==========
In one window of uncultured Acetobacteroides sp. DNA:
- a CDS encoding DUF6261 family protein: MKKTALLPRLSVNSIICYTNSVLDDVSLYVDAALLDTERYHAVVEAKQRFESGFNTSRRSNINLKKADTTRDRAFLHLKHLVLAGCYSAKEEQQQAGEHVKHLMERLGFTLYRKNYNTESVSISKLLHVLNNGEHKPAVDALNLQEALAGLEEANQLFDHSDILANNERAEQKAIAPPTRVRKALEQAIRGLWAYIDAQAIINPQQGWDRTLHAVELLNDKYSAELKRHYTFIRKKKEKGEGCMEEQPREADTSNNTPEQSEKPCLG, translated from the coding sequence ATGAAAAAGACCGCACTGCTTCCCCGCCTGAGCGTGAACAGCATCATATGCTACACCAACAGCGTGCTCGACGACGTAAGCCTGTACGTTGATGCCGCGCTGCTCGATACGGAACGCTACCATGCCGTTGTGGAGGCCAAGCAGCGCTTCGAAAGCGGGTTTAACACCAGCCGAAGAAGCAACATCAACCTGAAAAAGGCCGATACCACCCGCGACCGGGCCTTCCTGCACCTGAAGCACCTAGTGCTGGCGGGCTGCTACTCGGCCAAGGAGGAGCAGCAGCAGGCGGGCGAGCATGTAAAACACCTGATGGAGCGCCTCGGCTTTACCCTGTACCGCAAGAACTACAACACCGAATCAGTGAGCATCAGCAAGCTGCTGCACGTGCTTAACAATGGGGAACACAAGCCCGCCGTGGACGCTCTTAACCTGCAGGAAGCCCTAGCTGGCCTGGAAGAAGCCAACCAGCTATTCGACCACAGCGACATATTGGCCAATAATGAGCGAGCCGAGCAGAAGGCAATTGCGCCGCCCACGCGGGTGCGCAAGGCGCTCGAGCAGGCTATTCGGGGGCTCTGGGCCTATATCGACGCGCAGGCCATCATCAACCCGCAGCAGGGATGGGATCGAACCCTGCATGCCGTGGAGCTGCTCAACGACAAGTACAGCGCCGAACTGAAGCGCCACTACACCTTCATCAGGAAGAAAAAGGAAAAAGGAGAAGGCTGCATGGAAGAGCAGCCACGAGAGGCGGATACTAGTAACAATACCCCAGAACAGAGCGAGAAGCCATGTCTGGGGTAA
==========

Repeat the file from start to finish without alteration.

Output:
In one window of uncultured Acetobacteroides sp. DNA:
- a CDS encoding DUF6261 family protein: MKKTALLPRLSVNSIICYTNSVLDDVSLYVDAALLDTERYHAVVEAKQRFESGFNTSRRSNINLKKADTTRDRAFLHLKHLVLAGCYSAKEEQQQAGEHVKHLMERLGFTLYRKNYNTESVSISKLLHVLNNGEHKPAVDALNLQEALAGLEEANQLFDHSDILANNERAEQKAIAPPTRVRKALEQAIRGLWAYIDAQAIINPQQGWDRTLHAVELLNDKYSAELKRHYTFIRKKKEKGEGCMEEQPREADTSNNTPEQSEKPCLG, translated from the coding sequence ATGAAAAAGACCGCACTGCTTCCCCGCCTGAGCGTGAACAGCATCATATGCTACACCAACAGCGTGCTCGACGACGTAAGCCTGTACGTTGATGCCGCGCTGCTCGATACGGAACGCTACCATGCCGTTGTGGAGGCCAAGCAGCGCTTCGAAAGCGGGTTTAACACCAGCCGAAGAAGCAACATCAACCTGAAAAAGGCCGATACCACCCGCGACCGGGCCTTCCTGCACCTGAAGCACCTAGTGCTGGCGGGCTGCTACTCGGCCAAGGAGGAGCAGCAGCAGGCGGGCGAGCATGTAAAACACCTGATGGAGCGCCTCGGCTTTACCCTGTACCGCAAGAACTACAACACCGAATCAGTGAGCATCAGCAAGCTGCTGCACGTGCTTAACAATGGGGAACACAAGCCCGCCGTGGACGCTCTTAACCTGCAGGAAGCCCTAGCTGGCCTGGAAGAAGCCAACCAGCTATTCGACCACAGCGACATATTGGCCAATAATGAGCGAGCCGAGCAGAAGGCAATTGCGCCGCCCACGCGGGTGCGCAAGGCGCTCGAGCAGGCTATTCGGGGGCTCTGGGCCTATATCGACGCGCAGGCCATCATCAACCCGCAGCAGGGATGGGATCGAACCCTGCATGCCGTGGAGCTGCTCAACGACAAGTACAGCGCCGAACTGAAGCGCCACTACACCTTCATCAGGAAGAAAAAGGAAAAAGGAGAAGGCTGCATGGAAGAGCAGCCACGAGAGGCGGATACTAGTAACAATACCCCAGAACAGAGCGAGAAGCCATGTCTGGGGTAA